Spain proposes €19bn capital injection for Bankia

Spain’s government is considering proposals to inject €19bn of capital in the form of government debt into Bankia, one of the country largest banks by assets, according to non-confirmed government sources.

The capital would be used as collateral to receive additional money from the European Central bank (ECB), asking the institution to support the domestic banking sector. Plans to recapitalise the bank are expected to be signed in June.

Bankia was nationalised at the beginning of May, when the state took 45% stake in the bank to cover its exposure to toxic property assets.

“The proposed €19bn capital injection into Bankia shows two things: the problems in the Spanish banking sector are much more pronounced than the government had admitted so far, and Spain is getting serious about tackling the issue,” said Bill Hubard, chief economist at

According to the economist, one collateral benefit of the Greek troubles is that under pressure, Spain is now dealing with its banking problems much more seriously.

“In a similar vein, Catalonia’s request last Friday for support from Spain’s federal government can help Madrid in its attempt to ‘rein in’ regional fiscal deficits. As Spain has already passed its labour market reform, the banks and the regions are the key items left on Madrid’s to-do list,” he said.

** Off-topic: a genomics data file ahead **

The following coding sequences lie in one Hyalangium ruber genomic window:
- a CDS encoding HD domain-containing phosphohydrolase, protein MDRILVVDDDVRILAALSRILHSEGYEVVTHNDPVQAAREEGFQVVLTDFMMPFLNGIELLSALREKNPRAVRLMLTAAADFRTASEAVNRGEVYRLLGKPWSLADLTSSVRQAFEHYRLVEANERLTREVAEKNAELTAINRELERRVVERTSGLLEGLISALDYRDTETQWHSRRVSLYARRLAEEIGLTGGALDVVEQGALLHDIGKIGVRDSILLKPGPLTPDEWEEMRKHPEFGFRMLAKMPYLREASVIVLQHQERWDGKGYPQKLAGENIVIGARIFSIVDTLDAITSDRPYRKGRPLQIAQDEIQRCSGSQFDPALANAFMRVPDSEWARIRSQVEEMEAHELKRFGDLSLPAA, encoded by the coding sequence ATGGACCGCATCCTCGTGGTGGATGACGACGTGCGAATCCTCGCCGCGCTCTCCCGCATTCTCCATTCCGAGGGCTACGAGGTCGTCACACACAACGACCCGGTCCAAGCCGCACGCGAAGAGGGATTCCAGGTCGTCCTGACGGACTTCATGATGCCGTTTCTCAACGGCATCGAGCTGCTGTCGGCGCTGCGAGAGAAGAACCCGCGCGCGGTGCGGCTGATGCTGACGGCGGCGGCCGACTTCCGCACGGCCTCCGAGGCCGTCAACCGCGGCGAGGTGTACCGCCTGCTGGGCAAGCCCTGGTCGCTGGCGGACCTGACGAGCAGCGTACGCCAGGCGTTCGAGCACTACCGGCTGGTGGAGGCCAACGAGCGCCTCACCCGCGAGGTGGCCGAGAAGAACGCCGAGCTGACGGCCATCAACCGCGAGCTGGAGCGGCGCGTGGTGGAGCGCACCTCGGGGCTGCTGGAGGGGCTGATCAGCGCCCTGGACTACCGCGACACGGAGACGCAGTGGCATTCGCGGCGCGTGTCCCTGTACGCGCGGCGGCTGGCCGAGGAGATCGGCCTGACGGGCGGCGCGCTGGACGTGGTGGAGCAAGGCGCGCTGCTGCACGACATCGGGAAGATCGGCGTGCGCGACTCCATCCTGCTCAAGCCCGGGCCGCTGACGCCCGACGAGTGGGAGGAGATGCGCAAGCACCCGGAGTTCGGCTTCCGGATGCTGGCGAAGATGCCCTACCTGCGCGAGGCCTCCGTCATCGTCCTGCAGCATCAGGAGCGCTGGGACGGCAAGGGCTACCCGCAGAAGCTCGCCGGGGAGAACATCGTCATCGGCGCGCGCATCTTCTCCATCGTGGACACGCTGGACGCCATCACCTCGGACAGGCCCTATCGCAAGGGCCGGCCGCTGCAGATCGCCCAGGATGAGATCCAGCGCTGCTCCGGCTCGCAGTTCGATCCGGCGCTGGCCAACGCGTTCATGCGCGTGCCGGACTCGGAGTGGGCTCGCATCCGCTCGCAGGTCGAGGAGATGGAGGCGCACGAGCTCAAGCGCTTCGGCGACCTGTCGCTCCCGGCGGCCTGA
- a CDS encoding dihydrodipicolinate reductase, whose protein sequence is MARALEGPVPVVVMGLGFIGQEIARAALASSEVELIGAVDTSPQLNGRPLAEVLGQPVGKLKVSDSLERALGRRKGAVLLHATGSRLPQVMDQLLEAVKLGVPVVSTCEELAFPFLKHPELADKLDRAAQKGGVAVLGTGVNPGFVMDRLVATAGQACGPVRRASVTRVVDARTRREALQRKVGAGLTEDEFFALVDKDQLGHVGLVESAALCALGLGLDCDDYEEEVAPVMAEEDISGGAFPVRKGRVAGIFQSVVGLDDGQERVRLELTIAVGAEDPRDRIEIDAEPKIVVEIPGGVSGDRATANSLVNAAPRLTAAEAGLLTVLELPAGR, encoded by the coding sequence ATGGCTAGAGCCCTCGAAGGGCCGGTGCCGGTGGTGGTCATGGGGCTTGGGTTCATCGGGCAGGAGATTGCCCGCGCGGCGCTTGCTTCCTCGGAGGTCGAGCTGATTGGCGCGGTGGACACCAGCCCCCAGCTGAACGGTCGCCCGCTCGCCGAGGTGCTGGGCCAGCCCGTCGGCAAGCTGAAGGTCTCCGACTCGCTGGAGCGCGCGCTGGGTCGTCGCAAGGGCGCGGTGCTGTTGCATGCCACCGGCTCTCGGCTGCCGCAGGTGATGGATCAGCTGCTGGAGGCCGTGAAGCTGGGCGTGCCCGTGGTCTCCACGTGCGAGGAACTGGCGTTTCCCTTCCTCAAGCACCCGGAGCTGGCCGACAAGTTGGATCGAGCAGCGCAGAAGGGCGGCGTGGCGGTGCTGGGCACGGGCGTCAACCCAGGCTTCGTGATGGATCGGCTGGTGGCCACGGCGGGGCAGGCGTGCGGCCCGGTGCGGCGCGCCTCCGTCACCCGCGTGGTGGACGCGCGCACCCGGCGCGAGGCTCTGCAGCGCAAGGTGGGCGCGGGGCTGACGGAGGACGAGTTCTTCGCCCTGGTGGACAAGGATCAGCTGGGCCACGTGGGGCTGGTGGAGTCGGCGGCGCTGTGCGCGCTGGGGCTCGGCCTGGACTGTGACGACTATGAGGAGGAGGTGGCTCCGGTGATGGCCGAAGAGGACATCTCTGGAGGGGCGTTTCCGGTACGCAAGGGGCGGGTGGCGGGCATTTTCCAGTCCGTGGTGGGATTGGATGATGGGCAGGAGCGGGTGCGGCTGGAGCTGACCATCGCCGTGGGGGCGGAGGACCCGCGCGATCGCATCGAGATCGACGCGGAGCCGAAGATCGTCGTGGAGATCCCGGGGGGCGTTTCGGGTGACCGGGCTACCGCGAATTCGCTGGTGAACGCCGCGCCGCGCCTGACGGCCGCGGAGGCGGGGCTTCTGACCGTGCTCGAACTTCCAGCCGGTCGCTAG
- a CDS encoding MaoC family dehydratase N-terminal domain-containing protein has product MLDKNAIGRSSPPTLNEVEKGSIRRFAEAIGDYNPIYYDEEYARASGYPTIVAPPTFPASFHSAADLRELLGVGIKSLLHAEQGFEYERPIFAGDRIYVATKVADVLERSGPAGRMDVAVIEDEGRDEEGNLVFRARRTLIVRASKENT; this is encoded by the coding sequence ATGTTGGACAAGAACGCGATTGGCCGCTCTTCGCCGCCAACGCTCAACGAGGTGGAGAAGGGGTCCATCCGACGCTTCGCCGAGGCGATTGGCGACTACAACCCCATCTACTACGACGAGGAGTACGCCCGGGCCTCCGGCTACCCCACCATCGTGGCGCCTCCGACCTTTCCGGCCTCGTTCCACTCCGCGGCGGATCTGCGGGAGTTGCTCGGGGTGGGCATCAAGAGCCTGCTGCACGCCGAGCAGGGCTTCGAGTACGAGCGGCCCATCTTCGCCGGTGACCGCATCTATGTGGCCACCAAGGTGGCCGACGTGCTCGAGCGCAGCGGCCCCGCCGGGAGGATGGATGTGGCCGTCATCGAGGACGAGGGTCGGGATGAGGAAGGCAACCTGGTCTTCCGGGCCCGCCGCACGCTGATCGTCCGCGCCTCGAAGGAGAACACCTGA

He added that the idea of a debt/equity swap for Bankia looks “clever”, as Bankia would get government bonds, the government would take an ownership stake of up to 90% and even if Spain’s gross public debt would go up, the country would not have to issue new bonds into the market.

“As Spain would own the bank, it would also de facto pay the interest on these bonds to itself. This way, Spain may even avoid having to tap the European rescue fund to recapitalise its banks. If the ECB allows this, banks could pledge these government bonds as collateral to access the ECB for liquidity. Of course, the key issue is whether such a debt-equity swap would do enough to bolster public trust in Spanish banks and thus safeguard their deposit base,” Hubard said.

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